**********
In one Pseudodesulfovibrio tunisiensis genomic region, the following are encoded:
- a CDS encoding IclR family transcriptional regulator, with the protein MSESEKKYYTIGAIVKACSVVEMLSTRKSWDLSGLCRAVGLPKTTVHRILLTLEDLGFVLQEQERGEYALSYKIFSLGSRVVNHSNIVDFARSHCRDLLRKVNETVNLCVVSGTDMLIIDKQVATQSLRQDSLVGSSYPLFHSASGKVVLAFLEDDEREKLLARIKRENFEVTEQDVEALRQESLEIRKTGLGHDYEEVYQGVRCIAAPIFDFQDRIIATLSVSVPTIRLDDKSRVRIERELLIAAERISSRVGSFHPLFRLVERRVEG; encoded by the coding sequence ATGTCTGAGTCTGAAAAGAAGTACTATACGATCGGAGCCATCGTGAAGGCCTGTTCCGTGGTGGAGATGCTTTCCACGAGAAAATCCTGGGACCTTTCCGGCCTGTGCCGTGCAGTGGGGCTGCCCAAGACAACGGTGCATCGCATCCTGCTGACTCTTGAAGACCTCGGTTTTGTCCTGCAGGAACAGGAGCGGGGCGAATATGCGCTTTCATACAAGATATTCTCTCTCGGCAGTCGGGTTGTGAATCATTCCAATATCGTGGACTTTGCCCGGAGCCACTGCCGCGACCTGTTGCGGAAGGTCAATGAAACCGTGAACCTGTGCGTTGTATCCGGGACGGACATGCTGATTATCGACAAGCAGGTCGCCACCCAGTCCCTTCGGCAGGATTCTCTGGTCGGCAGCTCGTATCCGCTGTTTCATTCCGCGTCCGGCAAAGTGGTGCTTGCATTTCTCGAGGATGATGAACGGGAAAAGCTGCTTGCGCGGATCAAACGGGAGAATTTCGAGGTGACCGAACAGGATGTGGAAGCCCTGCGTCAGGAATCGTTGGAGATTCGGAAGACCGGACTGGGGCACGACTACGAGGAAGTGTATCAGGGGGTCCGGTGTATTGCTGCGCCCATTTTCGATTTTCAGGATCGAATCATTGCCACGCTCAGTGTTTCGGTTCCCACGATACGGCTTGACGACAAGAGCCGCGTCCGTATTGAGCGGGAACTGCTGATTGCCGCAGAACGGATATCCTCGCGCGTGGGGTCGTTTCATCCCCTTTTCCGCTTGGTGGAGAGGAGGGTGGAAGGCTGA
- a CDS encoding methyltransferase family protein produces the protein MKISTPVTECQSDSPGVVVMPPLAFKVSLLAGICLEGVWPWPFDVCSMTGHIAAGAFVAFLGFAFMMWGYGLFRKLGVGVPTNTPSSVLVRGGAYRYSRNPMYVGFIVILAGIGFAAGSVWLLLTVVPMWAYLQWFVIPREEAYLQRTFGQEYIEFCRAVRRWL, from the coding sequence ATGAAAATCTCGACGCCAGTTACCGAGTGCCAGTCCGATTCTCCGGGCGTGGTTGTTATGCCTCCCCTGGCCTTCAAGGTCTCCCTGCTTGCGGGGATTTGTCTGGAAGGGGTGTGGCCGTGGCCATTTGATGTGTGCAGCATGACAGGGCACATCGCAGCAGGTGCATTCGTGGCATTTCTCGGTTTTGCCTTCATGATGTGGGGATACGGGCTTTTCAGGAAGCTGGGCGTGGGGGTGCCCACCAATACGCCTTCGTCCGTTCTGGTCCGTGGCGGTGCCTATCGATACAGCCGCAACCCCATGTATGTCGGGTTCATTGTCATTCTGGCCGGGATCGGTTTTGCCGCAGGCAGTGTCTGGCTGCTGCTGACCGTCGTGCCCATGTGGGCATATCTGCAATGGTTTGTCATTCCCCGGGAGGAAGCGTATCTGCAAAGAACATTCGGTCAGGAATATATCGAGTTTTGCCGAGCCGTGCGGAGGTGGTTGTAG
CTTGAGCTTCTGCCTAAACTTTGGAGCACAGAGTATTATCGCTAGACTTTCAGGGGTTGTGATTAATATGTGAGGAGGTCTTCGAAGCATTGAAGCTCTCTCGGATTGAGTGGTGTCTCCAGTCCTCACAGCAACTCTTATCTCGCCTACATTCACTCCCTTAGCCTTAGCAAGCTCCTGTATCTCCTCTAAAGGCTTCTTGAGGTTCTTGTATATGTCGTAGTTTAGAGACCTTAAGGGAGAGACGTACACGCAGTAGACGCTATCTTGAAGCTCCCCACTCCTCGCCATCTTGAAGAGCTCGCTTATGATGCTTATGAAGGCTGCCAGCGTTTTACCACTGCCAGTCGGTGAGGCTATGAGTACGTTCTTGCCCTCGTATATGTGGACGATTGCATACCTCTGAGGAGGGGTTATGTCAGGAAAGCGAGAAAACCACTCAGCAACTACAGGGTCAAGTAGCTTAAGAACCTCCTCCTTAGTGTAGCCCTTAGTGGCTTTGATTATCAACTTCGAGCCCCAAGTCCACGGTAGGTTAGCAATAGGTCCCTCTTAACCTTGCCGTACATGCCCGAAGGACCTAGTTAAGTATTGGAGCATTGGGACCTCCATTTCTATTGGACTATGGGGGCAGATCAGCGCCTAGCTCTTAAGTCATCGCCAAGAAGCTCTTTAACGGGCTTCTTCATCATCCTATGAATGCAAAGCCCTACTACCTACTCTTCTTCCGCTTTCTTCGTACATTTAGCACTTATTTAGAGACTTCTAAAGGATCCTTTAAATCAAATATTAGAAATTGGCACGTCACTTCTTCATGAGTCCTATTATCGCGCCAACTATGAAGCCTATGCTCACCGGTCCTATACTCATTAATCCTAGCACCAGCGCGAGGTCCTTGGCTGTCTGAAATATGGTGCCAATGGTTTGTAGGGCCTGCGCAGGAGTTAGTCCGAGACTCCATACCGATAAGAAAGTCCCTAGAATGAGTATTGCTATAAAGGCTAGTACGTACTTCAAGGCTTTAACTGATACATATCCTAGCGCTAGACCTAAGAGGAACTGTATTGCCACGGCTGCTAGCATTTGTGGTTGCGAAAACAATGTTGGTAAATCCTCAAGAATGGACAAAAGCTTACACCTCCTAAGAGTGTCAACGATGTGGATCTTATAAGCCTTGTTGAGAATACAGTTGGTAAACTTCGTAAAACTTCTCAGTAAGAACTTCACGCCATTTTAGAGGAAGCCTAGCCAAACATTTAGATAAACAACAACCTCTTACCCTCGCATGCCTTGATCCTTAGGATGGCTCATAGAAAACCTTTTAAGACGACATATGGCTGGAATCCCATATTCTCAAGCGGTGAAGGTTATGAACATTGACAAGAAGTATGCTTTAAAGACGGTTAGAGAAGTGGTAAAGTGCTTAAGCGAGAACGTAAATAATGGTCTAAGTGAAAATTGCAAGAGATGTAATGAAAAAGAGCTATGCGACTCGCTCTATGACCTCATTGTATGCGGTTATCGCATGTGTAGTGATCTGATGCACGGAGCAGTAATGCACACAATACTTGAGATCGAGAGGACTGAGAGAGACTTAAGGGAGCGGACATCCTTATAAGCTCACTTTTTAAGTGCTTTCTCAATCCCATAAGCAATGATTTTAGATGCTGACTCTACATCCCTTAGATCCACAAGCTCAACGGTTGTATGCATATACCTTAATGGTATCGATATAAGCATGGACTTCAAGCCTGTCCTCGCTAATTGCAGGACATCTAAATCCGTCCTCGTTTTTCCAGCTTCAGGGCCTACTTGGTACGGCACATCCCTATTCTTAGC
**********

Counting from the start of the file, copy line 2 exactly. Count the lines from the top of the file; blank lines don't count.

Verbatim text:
- a CDS encoding IclR family transcriptional regulator, with the protein MSESEKKYYTIGAIVKACSVVEMLSTRKSWDLSGLCRAVGLPKTTVHRILLTLEDLGFVLQEQERGEYALSYKIFSLGSRVVNHSNIVDFARSHCRDLLRKVNETVNLCVVSGTDMLIIDKQVATQSLRQDSLVGSSYPLFHSASGKVVLAFLEDDEREKLLARIKRENFEVTEQDVEALRQESLEIRKTGLGHDYEEVYQGVRCIAAPIFDFQDRIIATLSVSVPTIRLDDKSRVRIERELLIAAERISSRVGSFHPLFRLVERRVEG; encoded by the coding sequence ATGTCTGAGTCTGAAAAGAAGTACTATACGATCGGAGCCATCGTGAAGGCCTGTTCCGTGGTGGAGATGCTTTCCACGAGAAAATCCTGGGACCTTTCCGGCCTGTGCCGTGCAGTGGGGCTGCCCAAGACAACGGTGCATCGCATCCTGCTGACTCTTGAAGACCTCGGTTTTGTCCTGCAGGAACAGGAGCGGGGCGAATATGCGCTTTCATACAAGATATTCTCTCTCGGCAGTCGGGTTGTGAATCATTCCAATATCGTGGACTTTGCCCGGAGCCACTGCCGCGACCTGTTGCGGAAGGTCAATGAAACCGTGAACCTGTGCGTTGTATCCGGGACGGACATGCTGATTATCGACAAGCAGGTCGCCACCCAGTCCCTTCGGCAGGATTCTCTGGTCGGCAGCTCGTATCCGCTGTTTCATTCCGCGTCCGGCAAAGTGGTGCTTGCATTTCTCGAGGATGATGAACGGGAAAAGCTGCTTGCGCGGATCAAACGGGAGAATTTCGAGGTGACCGAACAGGATGTGGAAGCCCTGCGTCAGGAATCGTTGGAGATTCGGAAGACCGGACTGGGGCACGACTACGAGGAAGTGTATCAGGGGGTCCGGTGTATTGCTGCGCCCATTTTCGATTTTCAGGATCGAATCATTGCCACGCTCAGTGTTTCGGTTCCCACGATACGGCTTGACGACAAGAGCCGCGTCCGTATTGAGCGGGAACTGCTGATTGCCGCAGAACGGATATCCTCGCGCGTGGGGTCGTTTCATCCCCTTTTCCGCTTGGTGGAGAGGAGGGTGGAAGGCTGA